“Hi. How are you? I am single lady and dream to find true love. This is a reason why I contact you. I have information you want to find second half. Thats right? I am single, never married and have no kids. I will be excited if you will reply."
Oo-er. She looked a bit like Daniela Bianchi in From Russia With Love. Did she think I was Sean Connery?
And what's this? Another offer from an organisation wanting to link me up with a group of bored young wives who are looking for love because their husbands do no appreciate them. "They are all married but super attractive and want to cheat."
By heck, missus.We never had this before't t'internet, sithee, as they say in Yorkshire.
And if any chap is thinking of asking for a contact address, they can hold their horses: this is another scam site based in Russia.
Both these emails were among my spam folder, which is where all dubious emails get sent so I don't spend an hour every day wondering why Jule Bongo wants to send me $9 million and Susan Yakco, who thinks I'm “God's Selected”, has ear-marked $8 million for my personal use. Mind you, it is nice to be God's Selected.
Occasionally it's fun to see what conmen send out to millions world wide in the hope of snaring a target or two. But this time I went looking with a purpose because my email address book had been hacked and messages were being sent to friends and contacts in my name.
Fortunately, they didn't carry my email address and, because they're from suspect places, will usually be dumped in the recipient's spam box rather than their inbox.
I've changed the security on all my email accounts but once someone's address list has been stolen, they can be sold on and used by spammers and scammers and conmen. The hacker can get the list in many ways, including through someone else's email list, or social networking sites. Being hacked may not be your fault but the results can be confusing to friends and embarrassing to you.
Years ago, I kept getting messages from my cousin Suzanne who lives in Spain offering fake Rolex watches and Viagra tablets. Suzanne has a strange sense of humour but I guessed even she was not in the market for a fake Rolex: she has a real one. The Viagra I was not so sure about but I still didn't reply. When I told her, she laughed her head off.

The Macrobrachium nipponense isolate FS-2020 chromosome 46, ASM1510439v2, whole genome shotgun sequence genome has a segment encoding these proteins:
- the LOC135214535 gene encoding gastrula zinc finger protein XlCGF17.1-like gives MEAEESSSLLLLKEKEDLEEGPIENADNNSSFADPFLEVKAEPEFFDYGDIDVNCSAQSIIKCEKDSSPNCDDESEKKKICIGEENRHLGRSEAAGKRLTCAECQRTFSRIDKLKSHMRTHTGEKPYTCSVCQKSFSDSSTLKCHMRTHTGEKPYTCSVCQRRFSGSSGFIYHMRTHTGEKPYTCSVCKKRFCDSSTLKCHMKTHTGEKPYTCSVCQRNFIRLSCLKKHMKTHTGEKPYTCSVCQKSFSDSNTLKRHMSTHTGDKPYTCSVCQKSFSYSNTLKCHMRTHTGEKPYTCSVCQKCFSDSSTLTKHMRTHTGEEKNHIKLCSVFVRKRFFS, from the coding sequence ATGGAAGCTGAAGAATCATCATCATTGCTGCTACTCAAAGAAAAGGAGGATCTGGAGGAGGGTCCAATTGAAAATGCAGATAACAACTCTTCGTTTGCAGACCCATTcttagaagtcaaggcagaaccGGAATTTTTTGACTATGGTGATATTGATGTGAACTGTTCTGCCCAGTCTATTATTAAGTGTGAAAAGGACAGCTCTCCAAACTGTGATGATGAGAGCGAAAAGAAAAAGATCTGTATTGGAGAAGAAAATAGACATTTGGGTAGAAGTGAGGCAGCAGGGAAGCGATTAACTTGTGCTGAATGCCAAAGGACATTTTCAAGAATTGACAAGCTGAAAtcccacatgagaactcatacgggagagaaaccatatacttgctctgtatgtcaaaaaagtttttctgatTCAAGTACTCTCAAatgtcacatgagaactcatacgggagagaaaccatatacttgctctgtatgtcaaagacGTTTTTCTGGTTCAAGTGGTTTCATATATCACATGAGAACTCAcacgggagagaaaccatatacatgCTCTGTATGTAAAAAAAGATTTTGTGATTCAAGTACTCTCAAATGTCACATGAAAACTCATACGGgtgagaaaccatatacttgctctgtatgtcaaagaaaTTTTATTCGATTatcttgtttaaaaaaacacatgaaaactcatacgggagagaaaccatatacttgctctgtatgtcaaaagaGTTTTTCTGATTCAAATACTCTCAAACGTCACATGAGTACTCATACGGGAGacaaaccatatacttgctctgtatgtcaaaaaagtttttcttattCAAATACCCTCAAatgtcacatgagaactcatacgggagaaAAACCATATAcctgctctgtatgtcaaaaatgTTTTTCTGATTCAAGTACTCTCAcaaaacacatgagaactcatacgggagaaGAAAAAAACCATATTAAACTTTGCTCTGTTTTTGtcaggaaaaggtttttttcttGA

The most recent message under my name was linked to a Russian website. “I blame Putin,” said the friend who told me. Needless to say, I have warned all contacts to avoid opening it in case their identity is stolen by a KGB assassin.
I even had a message to me from me (to almost quote the Chuckle Brothers) from Singapore.
All phony messages are dangerous and should be binned. Links should never be opened as they could hide a virus or Trojan to steal your computer's information.
Mind you, once I started I found that checking my spam folder was, as always, highly entertaining and had the usual range of phishing expeditions going the rounds, including one from Judy Brown who is stranded in Cyprus and would like me to send of her $2,400. Of course I will, Judy. Just as soon as I've finished watching this pig flying race. Maybe I should put her in touch with Jule Bongo who has money to spare?
Which brings me back to Ira. There is, apparently, a whole romance scam industry where conmen try to hook receptive chaps in the west, so I think I'll give her a miss. Besides, what do I want with a 31-year-old at my time of my life? I've got enough problems with hacked emails without providing grounds for a hacked-off wife.
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